Why inequality has fallen and why it's set to rise from now on

The gap between the rich and the poor has narrowed as real earnings have fallen but the coalition's welfare cuts mean it is set to widen from now on.

The most notable finding from the ONS's annual report on "the effects of of taxes and benefits on household income" is that income inequality fell betwen 2010-11 and 2011-12 to its lowest level since 1986. It notes: 

The Gini coefficient for disposable income in 2011/12 was 32.3%, a fall from its 2010/11 value of 33.7%, and the lowest level since 1986. This fall in income inequality is partly due to earnings (including income from self-employment) falling towards the top of the income distribution but increasing for the poorest fifth of households.

This is not as surprising as some suggest; it's normal in times of economic stagnation for inequality to fall as middle class earnings decline and the automatic stabilisers protect the incomes of the poorest. The decision of the rich to delay earnings until 2012-13 in order to benefit from the cut in the 50p tax rate is also likely to be a factor. But it's still a finding the Tories will hail as they seek to prove that "we're all in this together". 

They would be wise, however, to resist the temptation to do so. Owing to the coalition's welfare cuts, many of which only took effect this year, inequality is forecast to significantly increase between now and 2015-16. In particular, George Osborne's decision to cap benefit increases at 1 per cent for at least three years (an unprecedented real-terms cut) means the poorest will see a sharp fall in their incomes. The IFS expects inequality "to rise again from 2011–12, almost (but not quite) reaching its pre-recession level by 2015–16."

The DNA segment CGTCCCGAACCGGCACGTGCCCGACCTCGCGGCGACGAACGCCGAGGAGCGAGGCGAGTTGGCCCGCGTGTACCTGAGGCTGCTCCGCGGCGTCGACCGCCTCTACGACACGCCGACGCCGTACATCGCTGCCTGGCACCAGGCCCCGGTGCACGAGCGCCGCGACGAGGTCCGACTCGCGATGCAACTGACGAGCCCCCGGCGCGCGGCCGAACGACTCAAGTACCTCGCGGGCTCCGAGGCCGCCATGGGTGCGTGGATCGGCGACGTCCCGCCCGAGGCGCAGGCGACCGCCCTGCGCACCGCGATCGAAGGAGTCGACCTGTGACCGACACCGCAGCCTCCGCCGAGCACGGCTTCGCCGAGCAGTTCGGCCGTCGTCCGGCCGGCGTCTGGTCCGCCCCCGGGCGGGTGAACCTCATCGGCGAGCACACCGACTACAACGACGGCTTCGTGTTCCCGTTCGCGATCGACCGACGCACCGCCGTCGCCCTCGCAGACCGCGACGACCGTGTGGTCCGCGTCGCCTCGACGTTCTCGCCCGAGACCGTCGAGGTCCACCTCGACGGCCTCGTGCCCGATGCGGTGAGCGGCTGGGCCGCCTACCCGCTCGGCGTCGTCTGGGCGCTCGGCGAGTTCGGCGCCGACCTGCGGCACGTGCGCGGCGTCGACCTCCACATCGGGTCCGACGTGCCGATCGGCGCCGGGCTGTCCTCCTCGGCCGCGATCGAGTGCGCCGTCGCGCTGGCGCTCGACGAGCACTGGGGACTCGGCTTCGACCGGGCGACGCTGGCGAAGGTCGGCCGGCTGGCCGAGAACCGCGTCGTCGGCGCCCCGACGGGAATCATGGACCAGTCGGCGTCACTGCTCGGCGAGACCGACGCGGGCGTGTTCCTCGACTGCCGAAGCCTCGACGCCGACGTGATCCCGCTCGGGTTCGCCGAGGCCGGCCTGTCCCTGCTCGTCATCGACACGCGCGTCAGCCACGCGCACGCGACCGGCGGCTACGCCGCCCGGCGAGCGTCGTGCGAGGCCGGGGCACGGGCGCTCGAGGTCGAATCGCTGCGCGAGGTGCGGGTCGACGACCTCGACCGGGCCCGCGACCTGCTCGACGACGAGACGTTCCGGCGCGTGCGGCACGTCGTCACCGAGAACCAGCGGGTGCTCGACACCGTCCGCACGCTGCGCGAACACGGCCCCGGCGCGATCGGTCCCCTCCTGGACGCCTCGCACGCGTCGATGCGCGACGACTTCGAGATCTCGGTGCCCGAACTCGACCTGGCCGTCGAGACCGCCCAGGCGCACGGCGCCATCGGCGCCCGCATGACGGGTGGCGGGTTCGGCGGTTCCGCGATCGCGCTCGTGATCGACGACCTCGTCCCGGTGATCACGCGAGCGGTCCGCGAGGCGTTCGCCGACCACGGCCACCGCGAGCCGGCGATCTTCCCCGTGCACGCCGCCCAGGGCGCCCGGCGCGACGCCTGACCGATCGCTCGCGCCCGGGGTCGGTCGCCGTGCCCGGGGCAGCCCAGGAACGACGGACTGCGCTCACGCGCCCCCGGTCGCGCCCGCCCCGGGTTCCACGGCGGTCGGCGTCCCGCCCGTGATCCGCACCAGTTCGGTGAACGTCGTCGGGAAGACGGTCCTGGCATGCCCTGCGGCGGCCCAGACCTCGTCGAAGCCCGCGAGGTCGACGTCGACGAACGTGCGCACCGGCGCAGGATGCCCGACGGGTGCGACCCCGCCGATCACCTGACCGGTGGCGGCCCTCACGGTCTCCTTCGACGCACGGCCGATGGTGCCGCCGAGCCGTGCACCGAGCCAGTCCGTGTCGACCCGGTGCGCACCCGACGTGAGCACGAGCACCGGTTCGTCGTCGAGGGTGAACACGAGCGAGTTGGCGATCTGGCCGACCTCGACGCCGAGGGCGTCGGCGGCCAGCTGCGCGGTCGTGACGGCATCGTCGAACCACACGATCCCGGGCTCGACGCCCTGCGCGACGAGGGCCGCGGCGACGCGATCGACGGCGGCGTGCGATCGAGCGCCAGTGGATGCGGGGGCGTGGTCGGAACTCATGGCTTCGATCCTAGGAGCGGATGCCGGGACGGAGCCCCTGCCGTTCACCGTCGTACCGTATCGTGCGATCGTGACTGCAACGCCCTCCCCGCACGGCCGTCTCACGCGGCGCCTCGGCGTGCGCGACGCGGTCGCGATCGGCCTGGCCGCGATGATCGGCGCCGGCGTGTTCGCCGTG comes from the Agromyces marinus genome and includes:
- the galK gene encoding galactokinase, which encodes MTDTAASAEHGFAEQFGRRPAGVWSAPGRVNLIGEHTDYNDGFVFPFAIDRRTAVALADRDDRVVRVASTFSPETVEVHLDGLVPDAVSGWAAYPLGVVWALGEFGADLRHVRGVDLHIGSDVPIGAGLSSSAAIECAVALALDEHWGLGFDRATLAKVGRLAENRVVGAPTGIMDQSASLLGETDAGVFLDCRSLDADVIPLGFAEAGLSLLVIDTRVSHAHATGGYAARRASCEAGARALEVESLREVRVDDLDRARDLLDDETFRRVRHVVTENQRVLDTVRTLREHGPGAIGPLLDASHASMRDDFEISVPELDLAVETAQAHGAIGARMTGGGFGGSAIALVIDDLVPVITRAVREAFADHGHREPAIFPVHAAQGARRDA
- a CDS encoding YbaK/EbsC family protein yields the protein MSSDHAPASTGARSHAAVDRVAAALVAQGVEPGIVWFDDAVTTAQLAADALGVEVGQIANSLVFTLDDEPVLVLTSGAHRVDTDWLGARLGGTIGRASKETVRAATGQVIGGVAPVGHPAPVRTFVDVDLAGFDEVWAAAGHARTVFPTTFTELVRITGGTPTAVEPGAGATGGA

While the Tories can take little credit for the fall in inequality (which is largely due the decline in real earnings), they will deserve the blame for the rise.

George Osborne delivers his Mansion House speech on June 19, 2013 in London. Photograph: Getty Images.

George Eaton is political editor of the New Statesman.

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Lord Sainsbury pulls funding from Progress and other political causes

The longstanding Labour donor will no longer fund party political causes. 

Centrist Labour MPs face a funding gap for their ideas after the longstanding Labour donor Lord Sainsbury announced he will stop financing party political causes.

Sainsbury, who served as a New Labour minister and also donated to the Liberal Democrats, is instead concentrating on charitable causes. 

Lord Sainsbury funded the centrist organisation Progress, dubbed the “original Blairite pressure group”, which was founded in mid Nineties and provided the intellectual underpinnings of New Labour.

The former supermarket boss is understood to still fund Policy Network, an international thinktank headed by New Labour veteran Peter Mandelson.

He has also funded the Remain campaign group Britain Stronger in Europe. The latter reinvented itself as Open Britain after the Leave vote, and has campaigned for a softer Brexit. Its supporters include former Lib Dem leader Nick Clegg and Labour's Chuka Umunna, and it now relies on grassroots funding.

Sainsbury said he wished to “hand the baton on to a new generation of donors” who supported progressive politics. 

Progress director Richard Angell said: “Progress is extremely grateful to Lord Sainsbury for the funding he has provided for over two decades. We always knew it would not last forever.”

The organisation has raised a third of its funding target from other donors, but is now appealing for financial support from Labour supporters. Its aims include “stopping a hard-left take over” of the Labour party and “renewing the ideas of the centre-left”. 

Julia Rampen is the digital news editor of the New Statesman (previously editor of The Staggers, The New Statesman's online rolling politics blog). She has also been deputy editor at Mirror Money Online and has worked as a financial journalist for several trade magazines. 

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